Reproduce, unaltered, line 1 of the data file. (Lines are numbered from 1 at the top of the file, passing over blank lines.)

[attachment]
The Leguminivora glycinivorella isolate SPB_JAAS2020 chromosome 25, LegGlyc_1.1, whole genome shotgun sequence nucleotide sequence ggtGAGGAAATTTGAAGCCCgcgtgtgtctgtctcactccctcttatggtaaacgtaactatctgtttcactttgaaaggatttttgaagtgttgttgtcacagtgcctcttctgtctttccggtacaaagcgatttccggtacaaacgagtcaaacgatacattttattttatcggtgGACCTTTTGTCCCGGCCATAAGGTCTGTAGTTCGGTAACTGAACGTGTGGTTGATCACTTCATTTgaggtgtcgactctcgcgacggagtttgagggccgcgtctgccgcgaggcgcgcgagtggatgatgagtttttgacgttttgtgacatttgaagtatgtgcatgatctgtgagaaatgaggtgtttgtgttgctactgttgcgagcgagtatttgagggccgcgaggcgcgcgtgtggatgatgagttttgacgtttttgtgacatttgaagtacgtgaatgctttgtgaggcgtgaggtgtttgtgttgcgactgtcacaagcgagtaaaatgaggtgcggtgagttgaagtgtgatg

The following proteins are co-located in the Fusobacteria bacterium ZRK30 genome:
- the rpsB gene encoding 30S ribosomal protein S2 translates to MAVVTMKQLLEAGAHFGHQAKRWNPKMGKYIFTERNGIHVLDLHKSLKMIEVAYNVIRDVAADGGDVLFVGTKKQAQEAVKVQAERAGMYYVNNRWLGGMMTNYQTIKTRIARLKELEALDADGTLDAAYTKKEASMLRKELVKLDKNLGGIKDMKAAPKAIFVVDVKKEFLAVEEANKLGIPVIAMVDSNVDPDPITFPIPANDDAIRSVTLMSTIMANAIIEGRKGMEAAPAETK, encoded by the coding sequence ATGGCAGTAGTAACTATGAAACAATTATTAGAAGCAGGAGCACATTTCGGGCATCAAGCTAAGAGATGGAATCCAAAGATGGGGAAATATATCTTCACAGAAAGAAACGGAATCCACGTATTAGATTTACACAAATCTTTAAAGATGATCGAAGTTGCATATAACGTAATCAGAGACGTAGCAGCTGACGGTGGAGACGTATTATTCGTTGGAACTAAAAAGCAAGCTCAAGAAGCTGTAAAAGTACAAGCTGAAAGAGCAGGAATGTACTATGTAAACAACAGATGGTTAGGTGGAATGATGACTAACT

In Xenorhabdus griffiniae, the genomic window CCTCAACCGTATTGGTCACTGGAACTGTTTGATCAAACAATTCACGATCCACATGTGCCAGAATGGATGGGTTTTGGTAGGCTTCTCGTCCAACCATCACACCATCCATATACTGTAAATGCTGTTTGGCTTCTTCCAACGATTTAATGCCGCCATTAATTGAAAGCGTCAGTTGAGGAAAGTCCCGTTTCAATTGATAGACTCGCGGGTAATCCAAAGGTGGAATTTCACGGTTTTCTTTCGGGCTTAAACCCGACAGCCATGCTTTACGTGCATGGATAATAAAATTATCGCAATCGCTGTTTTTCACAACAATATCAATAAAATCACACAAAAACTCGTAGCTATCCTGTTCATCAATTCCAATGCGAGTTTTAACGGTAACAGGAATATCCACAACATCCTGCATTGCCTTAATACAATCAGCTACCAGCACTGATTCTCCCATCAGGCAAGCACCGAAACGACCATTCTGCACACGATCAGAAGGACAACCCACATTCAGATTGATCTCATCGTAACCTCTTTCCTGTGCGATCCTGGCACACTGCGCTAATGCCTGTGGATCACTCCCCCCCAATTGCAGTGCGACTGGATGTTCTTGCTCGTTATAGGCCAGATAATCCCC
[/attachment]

The Leguminivora glycinivorella isolate SPB_JAAS2020 chromosome 25, LegGlyc_1.1, whole genome shotgun sequence nucleotide sequence ggtGAGGAAATTTGAAGCCCgcgtgtgtctgtctcactccctcttatggtaaacgtaactatctgtttcactttgaaaggatttttgaagtgttgttgtcacagtgcctcttctgtctttccggtacaaagcgatttccggtacaaacgagtcaaacgatacattttattttatcggtgGACCTTTTGTCCCGGCCATAAGGTCTGTAGTTCGGTAACTGAACGTGTGGTTGATCACTTCATTTgaggtgtcgactctcgcgacggagtttgagggccgcgtctgccgcgaggcgcgcgagtggatgatgagtttttgacgttttgtgacatttgaagtatgtgcatgatctgtgagaaatgaggtgtttgtgttgctactgttgcgagcgagtatttgagggccgcgaggcgcgcgtgtggatgatgagttttgacgtttttgtgacatttgaagtacgtgaatgctttgtgaggcgtgaggtgtttgtgttgcgactgtcacaagcgagtaaaatgaggtgcggtgagttgaagtgtgatg